how to create a resilient supply chain

How to Create a Resilient Supply Chain

July 21, 2020 - Emily Newton

Revolutionized is reader-supported. When you buy through links on our site, we may earn an affiliate commision. Learn more here.

Supply chain resiliency has quickly become a major topic across the world. Right now, companies are continuing to grapple with the impact that major disruptions  — like those caused by COVID-19 — have had on modern supply chains, which tend to be global and vulnerable to sudden shocks. Building a resilient supply chain is possible, and it can have some big benefits for businesses that put effort into strengthening their supply chain practices.

Below are some reasons why business leaders around the globe are talking about supply chain resiliency. Additionally, learn how businesses may be able to design supply chains that can stand up to sudden disruptions.

Why a Resilient Supply Chain Is So Important

For decades, business supply chains have steadily become leaner and more global. The trend has provided some serious benefits for companies — including improved efficiency, greater inventory levels and faster delivery.

However, reducing buffers and prioritizing efficiency at the cost of slack has also made supply chains extremely vulnerable to disruption. Major interruptions — especially natural disasters like hurricanes, earthquakes and tsunamis — may only affect one region. But because modern supply chains are so complex and interconnected, their impacts tend to both ripple outward and stick around.

For example, months after Hurricane Sandy struck the Northeastern Coast, the fuel supply chain remained extremely vulnerable due to flooding that shut down fuel refineries and supply stations.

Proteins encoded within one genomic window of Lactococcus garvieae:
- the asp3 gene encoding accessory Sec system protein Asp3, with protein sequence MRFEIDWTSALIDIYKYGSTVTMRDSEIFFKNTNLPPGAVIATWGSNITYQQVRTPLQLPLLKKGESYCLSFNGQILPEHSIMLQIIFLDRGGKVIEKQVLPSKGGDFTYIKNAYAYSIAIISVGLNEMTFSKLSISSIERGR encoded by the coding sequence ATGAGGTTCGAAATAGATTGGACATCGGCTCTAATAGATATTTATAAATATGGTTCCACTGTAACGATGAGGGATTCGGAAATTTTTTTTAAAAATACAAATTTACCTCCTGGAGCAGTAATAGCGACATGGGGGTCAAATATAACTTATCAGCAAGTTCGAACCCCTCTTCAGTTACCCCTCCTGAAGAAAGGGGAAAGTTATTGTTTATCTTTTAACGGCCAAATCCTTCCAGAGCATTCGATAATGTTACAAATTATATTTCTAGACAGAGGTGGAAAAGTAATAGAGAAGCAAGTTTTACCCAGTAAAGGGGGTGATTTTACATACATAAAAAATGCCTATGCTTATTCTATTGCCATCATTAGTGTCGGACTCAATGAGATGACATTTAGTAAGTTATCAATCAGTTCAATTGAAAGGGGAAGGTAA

Worse, the more global the supply chain, the more likely some link in the chain will be influenced by these high-impact disasters. Widespread disruptions hit these globalized supply chains even harder. Most recently, interruptions in the wake of COVID-19 were so serious that there were fears that the supply chain might collapse altogether.

These are some of the most extreme examples, but it doesn’t take a major disaster to knock out key links in the supply chain. A ransomware attack — in which a virus uses encryption to lock down essential network files and systems — launched by a savvy hacker can easily knock a distributor offline, at least temporarily.

A resilient supply chain is one that is prepared for these disruptions. Businesses can keep raw materials and finished products moving, even during a regional or industry-wide disruption. Supply chain resiliency is probably the best way to guarantee the continued availability of goods and maximum control over supply.

Identifying Risks and Weaknesses

While many current supply chains can’t withstand shocks, businesses can still rebuild them for resiliency.

For most businesses, building a resilient supply chain will start with research. An audit or deep dive into the suppliers, vendors and distribution companies a company works with can reveal potential risks. Companies can also determine the level of impact disasters will have on each of their vendors. If all of your vendors are highly likely to go offline due to flooding, for example, it’s best to either create a better mix of vendors or have extra inventory on hand to reduce the effect on your business.